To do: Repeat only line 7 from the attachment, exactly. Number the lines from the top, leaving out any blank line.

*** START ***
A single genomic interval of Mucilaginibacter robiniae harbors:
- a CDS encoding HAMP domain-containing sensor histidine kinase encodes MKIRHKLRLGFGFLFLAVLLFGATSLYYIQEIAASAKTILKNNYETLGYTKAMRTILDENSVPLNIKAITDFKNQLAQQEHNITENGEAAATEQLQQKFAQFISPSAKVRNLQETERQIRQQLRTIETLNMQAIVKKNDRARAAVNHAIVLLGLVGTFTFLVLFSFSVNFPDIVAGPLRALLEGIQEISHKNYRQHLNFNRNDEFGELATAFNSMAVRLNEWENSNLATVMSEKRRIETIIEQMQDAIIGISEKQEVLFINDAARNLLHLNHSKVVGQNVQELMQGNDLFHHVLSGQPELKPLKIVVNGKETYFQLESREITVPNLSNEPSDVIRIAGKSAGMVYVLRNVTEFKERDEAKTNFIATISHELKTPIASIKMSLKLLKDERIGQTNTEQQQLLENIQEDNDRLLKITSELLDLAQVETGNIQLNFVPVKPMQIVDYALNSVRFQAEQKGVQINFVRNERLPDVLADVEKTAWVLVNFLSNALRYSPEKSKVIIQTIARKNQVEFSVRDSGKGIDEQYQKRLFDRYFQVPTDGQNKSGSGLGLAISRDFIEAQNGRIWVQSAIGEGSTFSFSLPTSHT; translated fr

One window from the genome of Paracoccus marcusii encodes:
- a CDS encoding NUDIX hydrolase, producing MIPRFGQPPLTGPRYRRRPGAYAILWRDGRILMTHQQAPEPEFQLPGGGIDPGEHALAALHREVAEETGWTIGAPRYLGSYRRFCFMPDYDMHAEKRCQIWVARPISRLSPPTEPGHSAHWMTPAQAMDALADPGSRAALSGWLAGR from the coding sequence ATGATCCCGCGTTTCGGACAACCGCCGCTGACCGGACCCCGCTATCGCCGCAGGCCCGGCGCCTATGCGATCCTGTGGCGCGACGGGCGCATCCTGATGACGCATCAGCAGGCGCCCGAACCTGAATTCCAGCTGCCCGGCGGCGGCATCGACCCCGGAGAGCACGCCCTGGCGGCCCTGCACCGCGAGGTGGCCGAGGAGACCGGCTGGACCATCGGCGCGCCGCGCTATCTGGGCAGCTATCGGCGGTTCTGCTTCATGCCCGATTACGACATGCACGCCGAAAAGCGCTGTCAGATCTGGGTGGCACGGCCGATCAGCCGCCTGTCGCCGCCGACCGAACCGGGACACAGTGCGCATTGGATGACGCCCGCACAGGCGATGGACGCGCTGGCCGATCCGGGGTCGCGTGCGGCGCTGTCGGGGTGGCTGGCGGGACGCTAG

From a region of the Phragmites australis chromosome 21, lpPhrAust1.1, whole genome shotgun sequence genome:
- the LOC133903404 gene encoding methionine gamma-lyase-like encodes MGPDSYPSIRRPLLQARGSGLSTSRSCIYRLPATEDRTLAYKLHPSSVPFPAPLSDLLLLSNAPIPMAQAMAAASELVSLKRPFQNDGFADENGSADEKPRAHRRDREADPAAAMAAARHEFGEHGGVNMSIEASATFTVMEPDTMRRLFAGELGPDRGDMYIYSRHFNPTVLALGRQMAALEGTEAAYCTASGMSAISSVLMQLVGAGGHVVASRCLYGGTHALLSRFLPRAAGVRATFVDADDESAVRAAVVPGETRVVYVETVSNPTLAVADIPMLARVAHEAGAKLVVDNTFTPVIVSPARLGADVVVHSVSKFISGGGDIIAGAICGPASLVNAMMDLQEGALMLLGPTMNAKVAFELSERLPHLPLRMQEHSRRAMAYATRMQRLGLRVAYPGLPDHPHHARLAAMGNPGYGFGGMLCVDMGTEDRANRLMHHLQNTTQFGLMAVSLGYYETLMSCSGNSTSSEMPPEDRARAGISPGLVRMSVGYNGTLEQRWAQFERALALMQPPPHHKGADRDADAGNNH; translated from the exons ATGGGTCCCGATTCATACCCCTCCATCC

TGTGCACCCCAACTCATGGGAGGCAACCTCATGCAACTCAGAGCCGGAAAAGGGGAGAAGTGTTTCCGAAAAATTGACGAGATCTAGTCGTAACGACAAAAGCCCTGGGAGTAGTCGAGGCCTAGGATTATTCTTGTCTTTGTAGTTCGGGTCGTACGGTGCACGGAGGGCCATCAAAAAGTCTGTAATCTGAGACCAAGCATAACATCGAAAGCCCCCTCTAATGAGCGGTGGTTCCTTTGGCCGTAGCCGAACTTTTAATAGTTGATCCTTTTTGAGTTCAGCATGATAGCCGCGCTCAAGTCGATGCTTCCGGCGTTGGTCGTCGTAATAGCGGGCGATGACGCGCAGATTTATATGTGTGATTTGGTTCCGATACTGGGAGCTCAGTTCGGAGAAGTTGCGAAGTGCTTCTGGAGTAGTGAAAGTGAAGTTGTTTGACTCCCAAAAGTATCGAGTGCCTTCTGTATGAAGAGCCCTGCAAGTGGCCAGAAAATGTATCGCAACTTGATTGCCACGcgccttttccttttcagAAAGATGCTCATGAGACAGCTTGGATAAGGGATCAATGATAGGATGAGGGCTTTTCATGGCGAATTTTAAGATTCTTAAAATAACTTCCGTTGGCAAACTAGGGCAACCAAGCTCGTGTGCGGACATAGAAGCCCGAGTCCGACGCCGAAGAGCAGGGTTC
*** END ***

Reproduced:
TGTGCACCCCAACTCATGGGAGGCAACCTCATGCAACTCAGAGCCGGAAAAGGGGAGAAGTGTTTCCGAAAAATTGACGAGATCTAGTCGTAACGACAAAAGCCCTGGGAGTAGTCGAGGCCTAGGATTATTCTTGTCTTTGTAGTTCGGGTCGTACGGTGCACGGAGGGCCATCAAAAAGTCTGTAATCTGAGACCAAGCATAACATCGAAAGCCCCCTCTAATGAGCGGTGGTTCCTTTGGCCGTAGCCGAACTTTTAATAGTTGATCCTTTTTGAGTTCAGCATGATAGCCGCGCTCAAGTCGATGCTTCCGGCGTTGGTCGTCGTAATAGCGGGCGATGACGCGCAGATTTATATGTGTGATTTGGTTCCGATACTGGGAGCTCAGTTCGGAGAAGTTGCGAAGTGCTTCTGGAGTAGTGAAAGTGAAGTTGTTTGACTCCCAAAAGTATCGAGTGCCTTCTGTATGAAGAGCCCTGCAAGTGGCCAGAAAATGTATCGCAACTTGATTGCCACGcgccttttccttttcagAAAGATGCTCATGAGACAGCTTGGATAAGGGATCAATGATAGGATGAGGGCTTTTCATGGCGAATTTTAAGATTCTTAAAATAACTTCCGTTGGCAAACTAGGGCAACCAAGCTCGTGTGCGGACATAGAAGCCCGAGTCCGACGCCGAAGAGCAGGGTTC